- Davies RH, Lawes JR, Wales AD. Raw diets for dogs and cats: a review, with particular reference to microbiological hazards. J Small Anim Pract. 2019;60(6):329-339.
- Sandri M, Dal Monego S, Conte G, Sgorlon S, Stefanon B. Raw meat based diet influences faecal microbiome and end products of fermentation in healthy dogs. BMC Vet Res. 2017;13(1):65.
- van Veggel N, Armstrong M. In Dogs with Periodontal Disease Is Feeding a Complete Raw Meat Diet More Effective Than a Complete Kibble “Dental” Diet at Reducing Periodontal Disease? 1. 2017;2(2). doi:10.18849/ve.v2i2.88
- van Veggel N, Oxley J. In Dogs Does Feeding Raw Dietary Treats Reduce or Prevent Periodontal Disease? Veterinary Evidence. 2018;3(3). doi:10.18849/ve.v3i3.153
Dog Food Types: Cold-pressed food
While there’s a good chance you’ll be familiar with dry, wet and even raw dog food, there’s another type you may not have encountered. Cold-pressed dog food is relatively new to the shelves and yet to hit the mainstream. Let’s see how it differs from other foods, and why it might be a good choice for your dog.
Key points about cold-pressed food
- High energy: you need to feed less than other types
- Easily digested: breaks down easily in the stomach
- Convenient: easy to store and feed
- Picky eaters: they don’t have to eat as much
- Energetic dogs with large appetites: they can get their calories by eating less
- Dogs that need small, frequent meals: those with upset tummies, for example
What is cold-pressed food?
The first thing to understand about cold-pressed dog food is that it’s made by gently and quickly pressing ingredients together. This is done at a comparatively low temperature which, together with a short cooking time, minimises the damage that preparing the food does to some of the nutrients.
In other words, it’s a cooler, shorter process that retains more of the goodness: some vitamins and antioxidants, for example, are particularly prone to heat damage, so this way of cooking preserves more of them. The end result of cold-pressing is an energy-dense pellet dog food that hasn’t been heavily processed.
The pellet formulation of cold-pressed food is similar to dry kibble, but it has more energy. That means that cold-pressed food contains more calories than the same weight of dry food. So, when you feed cold-pressed food to your dog, you need less. In a direct weight comparison, dogs need about 30% less cold-pressed food compared to dry kibble.
Being able to feed smaller amounts is helpful for some owners. Dogs with small appetites risk not getting the nutrients they need from other foods because they don’t eat enough. These dogs (and those that need hand-feeding) in particular, can benefit from eating more calories in fewer pellets, but there’s a bonus: because cold-pressed food retains much of the fresh ingredients’ taste and smell, it can encourage reluctant dogs to eat.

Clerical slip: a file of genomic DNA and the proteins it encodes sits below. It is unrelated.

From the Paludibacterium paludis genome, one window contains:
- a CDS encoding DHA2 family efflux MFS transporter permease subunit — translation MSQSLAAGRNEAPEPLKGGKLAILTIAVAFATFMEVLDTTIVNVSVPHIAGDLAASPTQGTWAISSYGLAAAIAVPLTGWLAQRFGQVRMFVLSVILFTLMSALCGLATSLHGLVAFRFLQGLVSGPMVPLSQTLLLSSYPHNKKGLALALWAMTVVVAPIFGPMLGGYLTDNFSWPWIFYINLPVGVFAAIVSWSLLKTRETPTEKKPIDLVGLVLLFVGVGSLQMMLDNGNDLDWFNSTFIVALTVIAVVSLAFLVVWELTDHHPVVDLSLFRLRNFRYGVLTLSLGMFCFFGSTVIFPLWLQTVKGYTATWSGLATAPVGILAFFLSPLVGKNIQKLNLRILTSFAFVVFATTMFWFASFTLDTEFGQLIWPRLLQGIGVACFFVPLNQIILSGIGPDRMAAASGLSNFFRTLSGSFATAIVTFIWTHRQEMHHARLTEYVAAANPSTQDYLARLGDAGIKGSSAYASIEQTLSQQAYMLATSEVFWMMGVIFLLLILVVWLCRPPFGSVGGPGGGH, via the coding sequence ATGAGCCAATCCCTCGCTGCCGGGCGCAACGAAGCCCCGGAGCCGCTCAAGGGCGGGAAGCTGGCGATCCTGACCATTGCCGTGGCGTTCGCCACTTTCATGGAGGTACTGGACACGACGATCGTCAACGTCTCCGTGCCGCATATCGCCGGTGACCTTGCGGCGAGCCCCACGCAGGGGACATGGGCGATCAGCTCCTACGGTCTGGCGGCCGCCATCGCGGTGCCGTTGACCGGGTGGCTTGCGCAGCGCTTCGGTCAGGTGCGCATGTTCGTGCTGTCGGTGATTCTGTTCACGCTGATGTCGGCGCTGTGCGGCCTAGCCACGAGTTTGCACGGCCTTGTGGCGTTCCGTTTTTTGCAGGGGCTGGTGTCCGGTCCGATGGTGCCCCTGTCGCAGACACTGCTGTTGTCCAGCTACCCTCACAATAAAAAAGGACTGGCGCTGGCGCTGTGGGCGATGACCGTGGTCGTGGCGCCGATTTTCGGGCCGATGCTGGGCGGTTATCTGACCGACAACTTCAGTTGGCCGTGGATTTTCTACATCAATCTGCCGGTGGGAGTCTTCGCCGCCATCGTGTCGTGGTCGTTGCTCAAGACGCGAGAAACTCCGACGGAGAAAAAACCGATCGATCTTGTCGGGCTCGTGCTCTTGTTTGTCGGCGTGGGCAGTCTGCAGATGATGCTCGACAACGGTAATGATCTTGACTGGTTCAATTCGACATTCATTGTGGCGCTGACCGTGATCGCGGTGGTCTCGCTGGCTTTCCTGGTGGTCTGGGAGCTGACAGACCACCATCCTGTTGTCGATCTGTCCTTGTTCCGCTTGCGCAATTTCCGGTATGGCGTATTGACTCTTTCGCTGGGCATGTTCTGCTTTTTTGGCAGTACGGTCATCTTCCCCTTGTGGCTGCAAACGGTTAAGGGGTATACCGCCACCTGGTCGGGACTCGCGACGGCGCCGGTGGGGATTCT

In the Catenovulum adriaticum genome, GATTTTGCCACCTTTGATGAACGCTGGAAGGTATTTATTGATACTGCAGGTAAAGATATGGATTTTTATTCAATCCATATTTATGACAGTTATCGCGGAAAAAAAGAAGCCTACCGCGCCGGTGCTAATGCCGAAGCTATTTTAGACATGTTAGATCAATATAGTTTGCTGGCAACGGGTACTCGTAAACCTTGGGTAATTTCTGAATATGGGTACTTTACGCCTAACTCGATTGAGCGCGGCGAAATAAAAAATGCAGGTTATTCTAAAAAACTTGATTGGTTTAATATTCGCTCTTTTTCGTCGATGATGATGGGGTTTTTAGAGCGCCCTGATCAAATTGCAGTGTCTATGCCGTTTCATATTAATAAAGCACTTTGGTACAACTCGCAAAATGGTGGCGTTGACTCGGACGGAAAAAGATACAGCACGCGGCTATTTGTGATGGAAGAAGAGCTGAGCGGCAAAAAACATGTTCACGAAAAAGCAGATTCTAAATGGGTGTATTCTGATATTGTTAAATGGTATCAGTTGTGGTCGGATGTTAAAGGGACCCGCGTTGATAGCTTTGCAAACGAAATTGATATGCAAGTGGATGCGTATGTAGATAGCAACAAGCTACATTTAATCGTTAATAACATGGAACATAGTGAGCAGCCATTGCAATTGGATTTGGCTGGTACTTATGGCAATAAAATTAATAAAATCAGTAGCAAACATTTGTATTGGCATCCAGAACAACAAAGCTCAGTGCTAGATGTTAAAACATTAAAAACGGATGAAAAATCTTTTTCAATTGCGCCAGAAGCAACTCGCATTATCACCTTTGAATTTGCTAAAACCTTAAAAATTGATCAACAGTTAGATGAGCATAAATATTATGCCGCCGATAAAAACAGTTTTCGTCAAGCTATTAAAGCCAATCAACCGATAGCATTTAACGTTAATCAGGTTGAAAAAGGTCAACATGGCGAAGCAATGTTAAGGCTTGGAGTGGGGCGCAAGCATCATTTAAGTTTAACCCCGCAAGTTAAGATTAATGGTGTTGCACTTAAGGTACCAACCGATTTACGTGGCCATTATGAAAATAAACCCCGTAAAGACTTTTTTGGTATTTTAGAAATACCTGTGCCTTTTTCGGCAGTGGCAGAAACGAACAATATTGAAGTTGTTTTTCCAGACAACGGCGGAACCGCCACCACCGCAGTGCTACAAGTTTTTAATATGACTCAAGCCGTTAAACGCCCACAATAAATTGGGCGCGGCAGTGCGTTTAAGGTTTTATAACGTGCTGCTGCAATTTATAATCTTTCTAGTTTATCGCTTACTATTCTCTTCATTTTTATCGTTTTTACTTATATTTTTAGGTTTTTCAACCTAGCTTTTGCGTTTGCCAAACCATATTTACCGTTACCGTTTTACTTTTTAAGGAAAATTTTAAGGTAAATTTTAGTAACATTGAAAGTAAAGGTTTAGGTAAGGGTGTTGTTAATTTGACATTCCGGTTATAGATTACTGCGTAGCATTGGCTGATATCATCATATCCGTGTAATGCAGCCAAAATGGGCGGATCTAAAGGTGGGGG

Dogs with big appetites can also benefit. Rather than needing to eat constantly to meet their high metabolic demands, large, energetic dogs can satisfy them by eating less (and then quickly go back to running around!)
Cold-pressed food can also be a good choice for dogs recovering from an upset stomach, as it allows them to take on plenty of calories while still meeting the need to be fed little and often. Because of the way that cold-pressed food breaks down, the stomach doesn’t get overfull. Importantly, cold-pressed food may help reduce the risks in dogs that are predisposed to bloat. As an overfull stomach is a possible risk factor, feeding a more energy-dense food in smaller amounts may help manage the condition.
When cold-pressed pellets reach your dog’s stomach, they crumble rather than swell, because they are pressed, not cooked, into shape. As a result, they’re easier for your dog to digest and lots of the food’s goodness is absorbed. This property can make cold-pressed dog food a sensible choice for dogs with poor or slow digestion - you can make it even easier to digest by pre-soaking it in warm water.
In fact, as cold-pressed food is designed to crumble, you will often find powder in the food bag. A good tip to tempt picky eaters is to add water to this powder to make a paste, then spread it over food to make it more enticing. If you’ve got the opposite problem of a dog that likes to wolf his food down, you can use the same paste in a Lickimat or Kong.
Because cold-pressed dog food is cooked, albeit gently, it can be stored for longer than fresh or uncooked food. It doesn’t need to be refrigerated or frozen, so you can keep it on the shelf. While this long shelf life is convenient, like any food you should always store cold-pressed food correctly and use it within its date. Proper storage is especially important for raw foods, however.
It is also a convenient way to feed your dog because all the preparation is already done. If you’re feeding col-pressed, you don’t need to defrost, prepare or cook anything and the cleaning-up afterwards is minimal.
When choosing a cold-pressed dog food, make sure you look for quality ingredients. Once you and your dog have found a product you like, store it correctly, and always feed your dog the right amount.
Overall, cold-pressed food is a welcome addition to the shelves and is a great choice for most dogs. It’s likely to prove economical and convenient for you, while it provides your dog with a healthy, high-energy food.